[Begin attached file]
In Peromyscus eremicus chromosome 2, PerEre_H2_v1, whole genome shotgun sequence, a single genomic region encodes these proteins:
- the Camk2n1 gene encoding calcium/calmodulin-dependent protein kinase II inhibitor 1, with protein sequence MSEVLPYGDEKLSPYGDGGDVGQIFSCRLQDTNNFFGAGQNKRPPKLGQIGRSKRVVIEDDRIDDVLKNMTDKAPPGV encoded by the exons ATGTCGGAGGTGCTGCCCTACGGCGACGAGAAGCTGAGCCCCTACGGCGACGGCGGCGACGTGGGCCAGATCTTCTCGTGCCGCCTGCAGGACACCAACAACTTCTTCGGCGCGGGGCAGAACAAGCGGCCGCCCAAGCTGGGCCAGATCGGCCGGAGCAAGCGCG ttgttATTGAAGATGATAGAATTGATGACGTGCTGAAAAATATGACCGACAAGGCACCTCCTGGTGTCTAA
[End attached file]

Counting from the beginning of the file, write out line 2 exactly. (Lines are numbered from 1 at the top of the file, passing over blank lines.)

- the Camk2n1 gene encoding calcium/calmodulin-dependent protein kinase II inhibitor 1, with protein sequence MSEVLPYGDEKLSPYGDGGDVGQIFSCRLQDTNNFFGAGQNKRPPKLGQIGRSKRVVIEDDRIDDVLKNMTDKAPPGV encoded by the exons ATGTCGGAGGTGCTGCCCTACGGCGACGAGAAGCTGAGCCCCTACGGCGACGGCGGCGACGTGGGCCAGATCTTCTCGTGCCGCCTGCAGGACACCAACAACTTCTTCGGCGCGGGGCAGAACAAGCGGCCGCCCAAGCTGGGCCAGATCGGCCGGAGCAAGCGCG ttgttATTGAAGATGATAGAATTGATGACGTGCTGAAAAATATGACCGACAAGGCACCTCCTGGTGTCTAA